Mack Trucks

From Academic Kids

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Mack Trucks logo

Mack Trucks is a famous United States truck manufacturing company, now owned by Volvo. Mack Trucks is the most popular heavy-duty off-road truck manufacturer in America. Mack also produces highway models along with Freightliner, Ford Trucks, Kenworth, Peterbilt and others. The company has shipped trucks to many customers worldwide, and it has manufacturing facilities at Puerto Rico, Canada, Australia, Venezuela, South Africa and Phoenix.

The company's headquarters are located in Allentown, Pennsylvania. Mack Trucks have been sold in 45 countries. The Macungie, Pennsylvania plant produces the Mack Granite, RD, RB, CL, LE, DM, and MR models, these include the construction and refuse series products. In Dublin, Virgina, the "Vison by Mack" and CH highway models are made at the New River Valley Assembly plant.

On the front of each Mack you will find the company's distinctive logo, a silver colored bulldog.

"Built like a Mack Truck" has become part of "Americana", slang for something "tough".

Mack Trucks timeline

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Mack AC delivery truck at the Petersen Automotive Museum
  • 1890: John M. Mack gets a job at Fallesen & Berry, a carriage and wagon company in Brooklyn, New York.
  • 1893: Mack and his brother, Augustus F. Mack, buy the company John worked for.
  • 1894: A third Mack brother, William C. Mack joins his brothers in the company's operations. The Macks try working with steam powered and electric motor cars.
  • 1900s: Inspired by Orville and Wilbur Wright, Willis Carrier and Henry Ford's inventions, John Mack has a vision, dreaming about producing heavy duty trucks and engines.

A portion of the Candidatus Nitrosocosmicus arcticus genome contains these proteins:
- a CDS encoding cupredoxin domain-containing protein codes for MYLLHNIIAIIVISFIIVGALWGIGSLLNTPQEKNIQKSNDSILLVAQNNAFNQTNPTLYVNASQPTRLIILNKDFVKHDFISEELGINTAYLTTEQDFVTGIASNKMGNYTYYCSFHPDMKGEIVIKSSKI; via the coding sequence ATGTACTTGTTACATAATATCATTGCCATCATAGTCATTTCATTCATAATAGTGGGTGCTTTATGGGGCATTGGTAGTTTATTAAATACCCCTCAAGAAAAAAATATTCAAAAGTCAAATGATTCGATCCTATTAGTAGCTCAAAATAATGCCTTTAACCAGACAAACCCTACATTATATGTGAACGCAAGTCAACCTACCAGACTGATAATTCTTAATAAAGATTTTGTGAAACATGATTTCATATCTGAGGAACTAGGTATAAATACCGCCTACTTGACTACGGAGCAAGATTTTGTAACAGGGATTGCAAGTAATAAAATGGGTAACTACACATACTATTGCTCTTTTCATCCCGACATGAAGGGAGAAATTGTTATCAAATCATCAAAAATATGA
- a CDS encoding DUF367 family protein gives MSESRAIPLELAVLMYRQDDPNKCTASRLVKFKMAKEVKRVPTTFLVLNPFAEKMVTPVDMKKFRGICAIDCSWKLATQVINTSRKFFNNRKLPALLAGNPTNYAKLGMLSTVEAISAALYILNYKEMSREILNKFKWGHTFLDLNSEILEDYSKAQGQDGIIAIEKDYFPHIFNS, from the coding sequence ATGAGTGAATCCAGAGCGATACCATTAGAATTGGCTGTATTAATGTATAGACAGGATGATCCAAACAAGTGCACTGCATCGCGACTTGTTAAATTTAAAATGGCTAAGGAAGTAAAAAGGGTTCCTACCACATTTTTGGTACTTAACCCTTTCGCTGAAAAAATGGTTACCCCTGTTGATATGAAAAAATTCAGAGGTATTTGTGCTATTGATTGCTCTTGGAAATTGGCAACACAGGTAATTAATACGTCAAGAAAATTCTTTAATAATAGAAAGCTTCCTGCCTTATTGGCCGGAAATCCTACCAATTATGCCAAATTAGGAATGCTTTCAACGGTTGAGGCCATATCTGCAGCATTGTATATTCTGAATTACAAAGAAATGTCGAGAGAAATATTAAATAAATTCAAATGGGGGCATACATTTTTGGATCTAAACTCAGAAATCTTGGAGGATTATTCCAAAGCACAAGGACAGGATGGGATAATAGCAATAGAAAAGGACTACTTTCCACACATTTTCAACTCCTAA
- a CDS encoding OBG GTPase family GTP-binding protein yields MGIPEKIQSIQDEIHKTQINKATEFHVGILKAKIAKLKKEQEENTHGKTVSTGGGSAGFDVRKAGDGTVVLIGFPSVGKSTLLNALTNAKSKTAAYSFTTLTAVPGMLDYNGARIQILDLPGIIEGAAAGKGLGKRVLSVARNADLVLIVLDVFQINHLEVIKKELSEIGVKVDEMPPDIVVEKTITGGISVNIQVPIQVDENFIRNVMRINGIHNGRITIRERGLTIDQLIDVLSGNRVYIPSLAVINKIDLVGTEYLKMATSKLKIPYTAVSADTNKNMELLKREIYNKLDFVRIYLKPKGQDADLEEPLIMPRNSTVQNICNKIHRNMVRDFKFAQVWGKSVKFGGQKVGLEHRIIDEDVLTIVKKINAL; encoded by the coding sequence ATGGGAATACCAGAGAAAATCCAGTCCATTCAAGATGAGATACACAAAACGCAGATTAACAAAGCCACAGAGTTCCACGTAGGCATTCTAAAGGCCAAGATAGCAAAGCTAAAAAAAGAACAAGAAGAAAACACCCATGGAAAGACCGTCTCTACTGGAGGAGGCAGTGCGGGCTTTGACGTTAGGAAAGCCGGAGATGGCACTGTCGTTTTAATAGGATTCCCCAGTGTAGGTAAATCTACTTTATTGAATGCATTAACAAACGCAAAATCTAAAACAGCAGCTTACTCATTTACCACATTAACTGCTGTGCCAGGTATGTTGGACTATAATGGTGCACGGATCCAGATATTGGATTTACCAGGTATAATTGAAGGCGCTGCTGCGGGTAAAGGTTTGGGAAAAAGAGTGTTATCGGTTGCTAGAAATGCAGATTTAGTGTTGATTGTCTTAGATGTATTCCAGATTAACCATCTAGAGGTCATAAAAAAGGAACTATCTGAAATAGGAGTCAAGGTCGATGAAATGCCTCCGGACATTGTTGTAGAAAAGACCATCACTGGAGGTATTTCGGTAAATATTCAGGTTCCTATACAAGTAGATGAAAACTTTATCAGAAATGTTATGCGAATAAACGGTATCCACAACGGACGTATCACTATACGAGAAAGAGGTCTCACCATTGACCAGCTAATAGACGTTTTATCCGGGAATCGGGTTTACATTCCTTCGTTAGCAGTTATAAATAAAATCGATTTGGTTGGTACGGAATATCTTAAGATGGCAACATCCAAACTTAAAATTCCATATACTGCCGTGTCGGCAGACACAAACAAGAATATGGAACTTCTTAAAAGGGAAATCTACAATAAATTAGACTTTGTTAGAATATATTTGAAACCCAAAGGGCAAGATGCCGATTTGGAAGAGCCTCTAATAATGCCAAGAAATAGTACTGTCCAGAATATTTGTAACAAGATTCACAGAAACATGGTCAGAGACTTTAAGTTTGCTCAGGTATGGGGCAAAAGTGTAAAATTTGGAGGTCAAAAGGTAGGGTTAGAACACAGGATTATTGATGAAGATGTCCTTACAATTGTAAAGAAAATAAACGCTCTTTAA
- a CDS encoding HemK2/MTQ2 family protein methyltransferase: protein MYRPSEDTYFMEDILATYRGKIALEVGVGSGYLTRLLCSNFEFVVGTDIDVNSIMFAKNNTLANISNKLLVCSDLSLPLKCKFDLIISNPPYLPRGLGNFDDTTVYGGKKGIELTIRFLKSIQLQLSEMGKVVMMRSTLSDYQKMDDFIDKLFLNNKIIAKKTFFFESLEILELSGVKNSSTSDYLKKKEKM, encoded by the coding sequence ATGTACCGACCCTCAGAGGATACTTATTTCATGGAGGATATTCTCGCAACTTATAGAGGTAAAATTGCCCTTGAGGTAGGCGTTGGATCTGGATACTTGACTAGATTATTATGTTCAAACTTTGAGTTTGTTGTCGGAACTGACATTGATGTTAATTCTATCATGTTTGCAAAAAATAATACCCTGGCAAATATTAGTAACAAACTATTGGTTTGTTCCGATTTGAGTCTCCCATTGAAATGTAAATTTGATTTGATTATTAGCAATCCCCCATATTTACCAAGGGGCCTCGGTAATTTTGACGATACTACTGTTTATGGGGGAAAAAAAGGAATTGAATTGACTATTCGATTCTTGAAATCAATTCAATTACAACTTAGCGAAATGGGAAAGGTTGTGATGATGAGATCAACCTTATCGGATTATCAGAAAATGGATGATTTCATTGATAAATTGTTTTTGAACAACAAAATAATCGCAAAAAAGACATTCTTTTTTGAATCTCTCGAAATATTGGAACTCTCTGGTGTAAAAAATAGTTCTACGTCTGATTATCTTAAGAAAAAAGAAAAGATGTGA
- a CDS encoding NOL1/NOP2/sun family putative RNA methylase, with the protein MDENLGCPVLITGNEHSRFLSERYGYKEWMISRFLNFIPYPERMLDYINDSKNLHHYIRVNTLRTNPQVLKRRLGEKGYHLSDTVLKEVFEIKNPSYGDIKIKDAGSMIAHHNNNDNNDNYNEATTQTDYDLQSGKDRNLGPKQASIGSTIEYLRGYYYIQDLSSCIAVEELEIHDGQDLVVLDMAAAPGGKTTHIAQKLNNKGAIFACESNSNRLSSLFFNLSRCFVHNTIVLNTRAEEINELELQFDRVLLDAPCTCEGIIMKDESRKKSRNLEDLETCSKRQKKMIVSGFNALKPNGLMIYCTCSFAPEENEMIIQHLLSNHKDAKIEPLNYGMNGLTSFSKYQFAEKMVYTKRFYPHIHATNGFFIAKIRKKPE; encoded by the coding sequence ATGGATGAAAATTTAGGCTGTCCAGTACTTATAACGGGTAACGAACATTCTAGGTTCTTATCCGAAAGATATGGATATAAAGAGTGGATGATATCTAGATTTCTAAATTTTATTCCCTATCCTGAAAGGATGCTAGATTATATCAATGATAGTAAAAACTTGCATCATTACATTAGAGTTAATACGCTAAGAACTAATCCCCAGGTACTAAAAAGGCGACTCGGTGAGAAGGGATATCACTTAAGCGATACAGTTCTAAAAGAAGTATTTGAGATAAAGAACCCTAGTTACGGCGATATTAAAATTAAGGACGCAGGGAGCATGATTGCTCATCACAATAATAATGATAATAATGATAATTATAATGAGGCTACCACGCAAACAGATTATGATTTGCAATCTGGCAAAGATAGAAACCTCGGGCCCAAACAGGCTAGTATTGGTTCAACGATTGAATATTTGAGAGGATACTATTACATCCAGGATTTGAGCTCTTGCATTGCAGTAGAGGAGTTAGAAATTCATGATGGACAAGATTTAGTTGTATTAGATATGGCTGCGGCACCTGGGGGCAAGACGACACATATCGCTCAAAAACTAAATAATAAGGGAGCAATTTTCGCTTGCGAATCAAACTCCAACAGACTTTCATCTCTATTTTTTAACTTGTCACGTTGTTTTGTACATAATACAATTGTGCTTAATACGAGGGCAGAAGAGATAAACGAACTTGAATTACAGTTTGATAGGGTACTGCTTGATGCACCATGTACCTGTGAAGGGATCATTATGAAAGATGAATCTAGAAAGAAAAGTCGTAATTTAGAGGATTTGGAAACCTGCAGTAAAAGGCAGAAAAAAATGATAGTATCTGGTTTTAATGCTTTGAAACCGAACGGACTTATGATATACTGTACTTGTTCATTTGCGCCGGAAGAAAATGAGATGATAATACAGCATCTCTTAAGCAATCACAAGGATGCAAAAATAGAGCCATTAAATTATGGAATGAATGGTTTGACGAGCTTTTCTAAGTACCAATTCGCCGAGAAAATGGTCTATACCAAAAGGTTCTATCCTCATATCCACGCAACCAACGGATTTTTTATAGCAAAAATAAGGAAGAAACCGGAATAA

• 1900: The Macks open their first bus manufacturing plant. The Mack bus, ordered by a sightseeing company, is delivered.
  • 1902: The Mack Brothers Company established in New York.
  • 1904: The company introduces the name Manhattan on its products.
  • 1905: Allentown selected as the home of main manufacturing operations, and headquarters. A fourth Mack brother, Joseph, becomes a stockholder. Mack begins to make rail cars and locomotives.
  • 1909: A junior model 1-1/2 ton truck is introduced.
  • 1910: The Manhattan name changed; from now on, the trucks are known as Mack Trucks. Mack delivers the first motorized hook and ladder firetruck used by the city of Morristown, New Jersey. Charles Mack, a fifth Mack brother, joins the company.
  • 1911: The company is sold, but it keeps operating as Mack Trucks.
  • 1912: Brothers John and Joseph Mack leave.
  • 1914: The Mack ABs are introduced.
  • 1916: The Mack ACs are introduced. Ultimately, over 40,000 of these models are sold.
  • World War I: Mack delivers over 6,000 trucks, both to the United States and Britain's military. A legend surfaces that British soldiers would call for Mack Bulldogs to be sent when facing adversity.
  • 1918: Mack becomes the first manufacturer to apply air cleaners and oil filters to their trucks.
  • 1919: The United States Army conducts a trans-continental project using Mack Trucks to study the need for national highway systems.
  • 1920: Mack Trucks are the first with power brakes on their trucks.
  • 1922: The bulldog is accepted as the company's corporate symbol.
  • 1924: Jack Mack dies in a car crash in Weatherly, Pennylvania.
  • 1927: Mack's BJ and BB models built.